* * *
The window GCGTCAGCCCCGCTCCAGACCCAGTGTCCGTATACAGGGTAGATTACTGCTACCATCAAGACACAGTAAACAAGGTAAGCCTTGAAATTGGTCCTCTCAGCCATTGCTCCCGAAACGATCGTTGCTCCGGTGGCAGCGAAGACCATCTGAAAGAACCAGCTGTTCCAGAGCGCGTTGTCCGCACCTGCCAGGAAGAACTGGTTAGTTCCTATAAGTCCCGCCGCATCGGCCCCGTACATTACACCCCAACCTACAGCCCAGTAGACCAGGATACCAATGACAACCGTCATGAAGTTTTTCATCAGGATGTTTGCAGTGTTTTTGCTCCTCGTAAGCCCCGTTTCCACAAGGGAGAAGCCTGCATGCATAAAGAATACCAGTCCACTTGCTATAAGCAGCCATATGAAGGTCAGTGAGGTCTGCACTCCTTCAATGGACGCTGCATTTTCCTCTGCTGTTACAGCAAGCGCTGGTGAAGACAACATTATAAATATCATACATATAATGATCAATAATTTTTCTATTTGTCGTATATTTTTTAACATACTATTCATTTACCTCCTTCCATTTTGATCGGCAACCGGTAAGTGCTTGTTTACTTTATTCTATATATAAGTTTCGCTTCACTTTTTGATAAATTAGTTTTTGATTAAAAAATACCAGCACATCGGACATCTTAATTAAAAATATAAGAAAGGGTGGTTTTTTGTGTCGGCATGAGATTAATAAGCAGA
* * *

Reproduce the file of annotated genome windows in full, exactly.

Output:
The window GCGTCAGCCCCGCTCCAGACCCAGTGTCCGTATACAGGGTAGATTACTGCTACCATCAAGACACAGTAAACAAGGTAAGCCTTGAAATTGGTCCTCTCAGCCATTGCTCCCGAAACGATCGTTGCTCCGGTGGCAGCGAAGACCATCTGAAAGAACCAGCTGTTCCAGAGCGCGTTGTCCGCACCTGCCAGGAAGAACTGGTTAGTTCCTATAAGTCCCGCCGCATCGGCCCCGTACATTACACCCCAACCTACAGCCCAGTAGACCAGGATACCAATGACAACCGTCATGAAGTTTTTCATCAGGATGTTTGCAGTGTTTTTGCTCCTCGTAAGCCCCGTTTCCACAAGGGAGAAGCCTGCATGCATAAAGAATACCAGTCCACTTGCTATAAGCAGCCATATGAAGGTCAGTGAGGTCTGCACTCCTTCAATGGACGCTGCATTTTCCTCTGCTGTTACAGCAAGCGCTGGTGAAGACAACATTATAAATATCATACATATAATGATCAATAATTTTTCTATTTGTCGTATATTTTTTAACATACTATTCATTTACCTCCTTCCATTTTGATCGGCAACCGGTAAGTGCTTGTTTACTTTATTCTATATATAAGTTTCGCTTCACTTTTTGATAAATTAGTTTTTGATTAAAAAATACCAGCACATCGGACATCTTAATTAAAAATATAAGAAAGGGTGGTTTTTTGTGTCGGCATGAGATTAATAAGCAGA